Following the departure of Larry Fedora to North Carolina and coming off of the program's 12-2 season of 2011, Monken was passed over for the head coaching position in favor of Ellis Johnson. Monken subsequently took over the post on Dec. 10 after Johnson was fired following the 0-12 campaign last season.
Monken said he always viewed Southern Miss as the ideal spot to cut his teeth as a head coach.
"There is no manual for this, but I have a belief that every job is hard," he said. "If you are at LSU and you don't win 10 games a year, the fans are pissed. If you are at a lesser school and don't breathe life into the program, it isn't any better for you. What I looked for was a program that doesn't have barriers to success.
"I wanted a place that was as committed to winning as I am, and I always saw that at Southern Miss. It is on us to do the right things now, but there is nothing about this place that limits where we can go."
Success had been all the fans of the program had known for the better part of two decades. The 2012 season brought the first losing record in 18 years. It was also the first time in the history of college football a team followed a 12-win season with a 12-loss season.
If Monken has his way, the results on the field will be the easiest thing to change.
"I will never look at our schedule and think that we can't beat every team on it," he said. "If we do certain things right in each game, we can win them all. With 18 of the last 19 seasons being winning seasons, the expectation here is easy: have another winning season.
"We should be bowl eligible again this year. That is the mark of successful programs, and that is the bottom line."
The 47-year-old coach has spent time at a wide array of programs during his career. He sandwiched stints at Grand Valley State and Eastern Michigan around a year at Notre Dame. He also was at Oklahoma State and LSU and in the NFL.
He has seen enough to know that a coach is only as good as the players he has on the field.
It is that foundation that makes Monken an avid believer in the power of recruiting.
"If you don't have good enough players to execute your scheme, you can only go so far," he said. "The X's and O's are meaningless if you don't have the right guys.
"At Southern Miss, we have to look around and figure out how to become Boise State, how to become Kansas State. These are programs that are winning at a very high level without national-level recruits. Half of recruiting is selling, and the other half is evaluation. Just because a kid wants to commit to you doesn't mean you want him on your team."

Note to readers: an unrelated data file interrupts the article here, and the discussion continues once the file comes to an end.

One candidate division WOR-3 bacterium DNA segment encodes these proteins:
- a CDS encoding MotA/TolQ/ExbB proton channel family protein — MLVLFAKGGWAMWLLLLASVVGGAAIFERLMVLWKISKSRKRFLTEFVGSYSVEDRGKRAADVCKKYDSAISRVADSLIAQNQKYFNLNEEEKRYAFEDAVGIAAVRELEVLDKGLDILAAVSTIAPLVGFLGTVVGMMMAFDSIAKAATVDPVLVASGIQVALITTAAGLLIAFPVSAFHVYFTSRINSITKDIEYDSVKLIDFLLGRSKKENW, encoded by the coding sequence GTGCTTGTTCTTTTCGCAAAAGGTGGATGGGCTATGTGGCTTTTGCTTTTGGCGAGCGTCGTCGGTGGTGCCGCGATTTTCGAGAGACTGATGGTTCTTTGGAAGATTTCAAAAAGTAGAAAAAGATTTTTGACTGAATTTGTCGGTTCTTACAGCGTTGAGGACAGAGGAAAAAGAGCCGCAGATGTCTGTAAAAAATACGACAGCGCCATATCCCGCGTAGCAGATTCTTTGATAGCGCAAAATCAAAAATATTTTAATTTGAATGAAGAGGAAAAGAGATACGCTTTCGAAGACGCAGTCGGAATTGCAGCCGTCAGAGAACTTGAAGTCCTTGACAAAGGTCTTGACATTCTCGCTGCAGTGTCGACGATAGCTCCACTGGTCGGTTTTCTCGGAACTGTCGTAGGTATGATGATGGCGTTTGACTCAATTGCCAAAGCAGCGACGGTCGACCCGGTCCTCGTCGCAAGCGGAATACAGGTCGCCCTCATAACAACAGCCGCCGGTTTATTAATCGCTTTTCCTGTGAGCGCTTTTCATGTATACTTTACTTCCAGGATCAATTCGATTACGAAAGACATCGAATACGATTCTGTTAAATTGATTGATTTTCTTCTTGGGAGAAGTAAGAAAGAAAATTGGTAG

Monken chose nearly his entire class in 2013. With the season crumbling, there was not much momentum in recruiting and the program went from Aug. 6 until Dec. 17 without having a player pledge to it.
Southern Miss closed with 25 signees -- seven of them rated as three-star players -- of which 19 committed to Monken.
The rest of the roster is new to him. Learning what he needs is time consuming.
"For me, the football isn't hard and the recruiting isn't hard," he said. "Together there is a lot of it, though. As an assistant you aren't really deciding anything, and as a head coach you decide everything.
"Right now I have to decide what has an effect on winning and spend the majority of my time on that. Recruiting and developing talent, to me, is what has the greatest effect on winning, so that is what we are doing."
One of the things that Monken is in charge of is spring practice. Last week, he announced that the team would start drills on March 19 and conclude with the Black and Gold spring game on April 20.
The next month will give him time to make plans.
"We really need to see what we have so we can start moving forward," he said. "I need to know what I need to do and then decide where to go."
So far, Monken has been slow in extending offers, patiently waiting to see his team on the field. Southern Miss has issued 16 offers for the Class of 2014 -- a number that will grow greatly.
"I need to know what pitch they are buying about us," Monken said. "I need to know what I can sell, too.
"There are things here that have nothing to do with us. The tradition of success and how close to home the school is are things I cannot do anything about. When we get in on a kid, how much attention we pay to them, and if we have playing time to offer are things I need to make decisions on, and I need more information before we can attack this thing."
One thing is certain, once Monken gets his head around what he has and what he needs, there will be a press on players.
"All it takes to learn how important recruiting is," Monken said, "is to spend some time at a place without it and then look back at what you didn't have.
"We will be going after players because it is the players who make the difference."